An eloquent public speaker with a sharp and witty manner, Suzman was noted for her strong public criticism of the governing National Party’s policies of apartheid at a time when this was atypical of white South Africans. She found herself even more of an outsider because she was an English-speaking Jewish woman in a parliament dominated by Calvinist Afrikaner men. In her 13 years as the sole member of her party in the South African Parliament, Suzman made 885 speeches on almost every conceivable subject and posed 2,262 questions. In a period in which there were numerous laws passed imposing censorship on the press, parliamentary privilege ensured that her exchanges in Parliament could be published. She was once accused by a minister of asking questions in parliament that embarrassed South Africa, to which she replied: “It is not my questions that embarrass South Africa; it is your answers.”
On one occasion, Prime Minister Verwoerd announced in Parliament to her: ‘You are of no account. Your days in Parliament are numbered.’ Suzman replied: ‘Why? Are you going to put me under house arrest or put me on Robben Island?’
Suzman was resolute in her opposition to all forms of racial discrimination. Early in her career, a white woman said at a caucus meeting, “Well, I don’t know about Mrs Suzman, but when I go to a museum, I don’t like it if some strange black man rubs himself up against me”. Suzman retorted: “Don’t you mind it if some strange white man rubs himself up against you?” Later in her career, she mused in Parliament: “I do not know why we equate—and with such examples before us—a white skin with civilisation”.
Abuse and Suzman’s responses
Suzman was subject to anti-semitic and misogynist abuse by Nationalist MPs in Parliament and out. Frequent comments were made to her in Parliament such as “We don’t like your screeching Jewish voice” or “Go back to Israel!”. One nationalist MP, Piet Koornhof, said to her in Parliament: “If I should come home one evening and my wife should rant and rave the way the hon. member for Houghton did this afternoon, there would be only one of two things that one could do to her… I think she deserves a good hiding”. In May 1965 P.W. Botha (then Minister of Coloured Affairs) remarked: ‘The Honourable Member for Houghton… is in the habit of chattering continually. If my wife chattered like that Honourable Member, I would know what to do with her. There is nothing that works on my nerves more than a woman who continually interrupts me. She is like water dripping on a tin roof.’ In 1986, she had the following exchange with then Prime Minister Botha: “Helen Suzman: Stupid! P.W. Botha: Woman!”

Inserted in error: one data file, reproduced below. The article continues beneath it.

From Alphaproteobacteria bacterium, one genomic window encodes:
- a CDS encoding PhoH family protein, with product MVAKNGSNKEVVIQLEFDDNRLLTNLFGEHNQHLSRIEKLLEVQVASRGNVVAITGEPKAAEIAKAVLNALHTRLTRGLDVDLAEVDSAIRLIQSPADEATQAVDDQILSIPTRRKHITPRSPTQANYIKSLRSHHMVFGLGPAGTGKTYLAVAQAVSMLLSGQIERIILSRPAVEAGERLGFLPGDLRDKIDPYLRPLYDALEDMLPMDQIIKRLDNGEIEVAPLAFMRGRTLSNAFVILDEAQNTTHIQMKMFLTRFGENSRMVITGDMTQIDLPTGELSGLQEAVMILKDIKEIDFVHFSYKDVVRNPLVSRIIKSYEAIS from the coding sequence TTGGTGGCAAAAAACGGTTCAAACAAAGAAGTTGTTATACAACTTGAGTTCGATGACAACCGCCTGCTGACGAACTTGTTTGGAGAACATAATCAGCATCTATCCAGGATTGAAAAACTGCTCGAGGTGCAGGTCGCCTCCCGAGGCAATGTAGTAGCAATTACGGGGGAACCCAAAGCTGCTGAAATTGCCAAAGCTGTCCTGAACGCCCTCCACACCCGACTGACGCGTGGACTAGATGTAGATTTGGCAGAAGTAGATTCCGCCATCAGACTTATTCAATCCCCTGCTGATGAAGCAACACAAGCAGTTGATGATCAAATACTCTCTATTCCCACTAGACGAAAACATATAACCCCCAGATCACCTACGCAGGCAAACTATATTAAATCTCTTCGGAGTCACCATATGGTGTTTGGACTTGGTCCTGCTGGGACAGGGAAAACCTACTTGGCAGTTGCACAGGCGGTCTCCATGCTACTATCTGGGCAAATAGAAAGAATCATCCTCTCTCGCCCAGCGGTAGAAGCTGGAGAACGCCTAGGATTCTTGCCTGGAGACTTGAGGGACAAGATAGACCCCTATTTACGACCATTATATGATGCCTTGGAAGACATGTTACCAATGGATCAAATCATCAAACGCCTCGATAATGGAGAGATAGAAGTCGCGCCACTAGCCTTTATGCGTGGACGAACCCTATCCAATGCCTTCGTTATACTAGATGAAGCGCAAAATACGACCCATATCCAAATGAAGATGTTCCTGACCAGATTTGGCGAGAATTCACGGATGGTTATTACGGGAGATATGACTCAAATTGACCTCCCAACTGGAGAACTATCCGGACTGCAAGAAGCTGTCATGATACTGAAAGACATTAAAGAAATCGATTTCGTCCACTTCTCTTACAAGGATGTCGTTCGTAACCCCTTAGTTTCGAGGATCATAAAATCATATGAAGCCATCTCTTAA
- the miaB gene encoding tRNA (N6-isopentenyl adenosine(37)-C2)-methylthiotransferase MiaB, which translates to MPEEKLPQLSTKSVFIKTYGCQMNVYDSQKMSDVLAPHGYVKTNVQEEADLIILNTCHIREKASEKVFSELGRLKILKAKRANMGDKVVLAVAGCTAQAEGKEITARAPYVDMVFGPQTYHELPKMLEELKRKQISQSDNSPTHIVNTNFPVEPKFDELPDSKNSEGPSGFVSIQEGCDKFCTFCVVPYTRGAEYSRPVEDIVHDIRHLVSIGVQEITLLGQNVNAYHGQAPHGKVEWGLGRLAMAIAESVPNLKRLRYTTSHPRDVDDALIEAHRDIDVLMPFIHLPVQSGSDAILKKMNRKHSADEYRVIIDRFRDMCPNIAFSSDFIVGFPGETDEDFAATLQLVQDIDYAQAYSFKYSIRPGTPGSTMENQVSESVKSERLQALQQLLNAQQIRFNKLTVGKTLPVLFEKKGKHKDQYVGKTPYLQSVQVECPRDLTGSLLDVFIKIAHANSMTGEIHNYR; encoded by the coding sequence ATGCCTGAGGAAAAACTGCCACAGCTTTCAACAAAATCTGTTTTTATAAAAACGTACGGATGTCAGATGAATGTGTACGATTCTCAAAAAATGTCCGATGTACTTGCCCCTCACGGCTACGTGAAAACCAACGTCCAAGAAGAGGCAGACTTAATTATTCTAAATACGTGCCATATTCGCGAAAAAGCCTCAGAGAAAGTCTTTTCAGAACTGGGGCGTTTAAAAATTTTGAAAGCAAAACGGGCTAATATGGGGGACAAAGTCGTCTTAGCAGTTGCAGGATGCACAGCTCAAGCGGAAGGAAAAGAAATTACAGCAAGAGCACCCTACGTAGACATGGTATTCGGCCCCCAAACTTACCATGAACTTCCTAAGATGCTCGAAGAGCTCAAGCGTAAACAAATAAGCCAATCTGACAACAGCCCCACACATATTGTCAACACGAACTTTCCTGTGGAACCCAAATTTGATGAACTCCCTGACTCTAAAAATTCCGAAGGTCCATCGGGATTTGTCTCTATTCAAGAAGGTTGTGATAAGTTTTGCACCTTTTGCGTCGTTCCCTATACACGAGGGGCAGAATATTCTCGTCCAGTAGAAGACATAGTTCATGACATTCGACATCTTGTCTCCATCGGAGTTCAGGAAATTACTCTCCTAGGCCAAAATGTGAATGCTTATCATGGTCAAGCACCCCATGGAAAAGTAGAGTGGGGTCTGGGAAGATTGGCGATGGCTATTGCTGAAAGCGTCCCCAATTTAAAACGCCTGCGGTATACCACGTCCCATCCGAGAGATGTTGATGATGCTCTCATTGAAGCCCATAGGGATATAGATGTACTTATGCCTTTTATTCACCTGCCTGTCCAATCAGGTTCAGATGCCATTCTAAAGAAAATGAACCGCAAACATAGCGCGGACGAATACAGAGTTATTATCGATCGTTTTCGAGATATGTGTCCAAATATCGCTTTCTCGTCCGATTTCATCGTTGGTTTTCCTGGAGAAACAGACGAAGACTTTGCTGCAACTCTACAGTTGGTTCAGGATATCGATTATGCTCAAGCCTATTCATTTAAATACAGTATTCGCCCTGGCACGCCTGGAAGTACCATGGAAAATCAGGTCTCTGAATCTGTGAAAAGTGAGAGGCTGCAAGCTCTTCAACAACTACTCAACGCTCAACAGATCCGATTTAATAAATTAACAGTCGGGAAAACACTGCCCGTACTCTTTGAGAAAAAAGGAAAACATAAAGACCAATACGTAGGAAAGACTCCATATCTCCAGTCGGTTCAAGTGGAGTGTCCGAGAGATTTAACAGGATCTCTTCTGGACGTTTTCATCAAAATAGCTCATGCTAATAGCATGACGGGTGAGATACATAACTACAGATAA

When Prime Minister Verwoerd was assassinated in the Parliamentary chamber in 1966, P.W. Botha, then minister of Defence, had accused Suzman of being responsible, saying: “It’s you! You liberals did this! Now we’ll get you!” She demanded, and eventually received a formal apology, but the enmity between the two remained. In the early 1980s, she had stayed to observe police dismantle shacks in a black settlement and take the occupants to jail. P.W. Botha warned in Parliament that her conduct was bordering on illegal and said “I am telling you that if you try to break the law you will see what happens”. Suzman responded: “the prime minister has been trying to bully me for twenty-eight years and he has not succeeded yet. I am not frightened of you. I never have been and I never will be. I think nothing of you.” On one occasion, P.W. Botha said “The Hon. Member for Houghton, it is well known, does not like me”. Suzman interjected: ‘Like you? I can’t stand you!’
She was often harassed by the police and her phone was tapped by them. She listed her name in the phone book and often received phone calls with obscene, racist and threatening messages. She had a special technique for dealing with such calls, which was to blow a shrill whistle into the mouthpiece of the phone.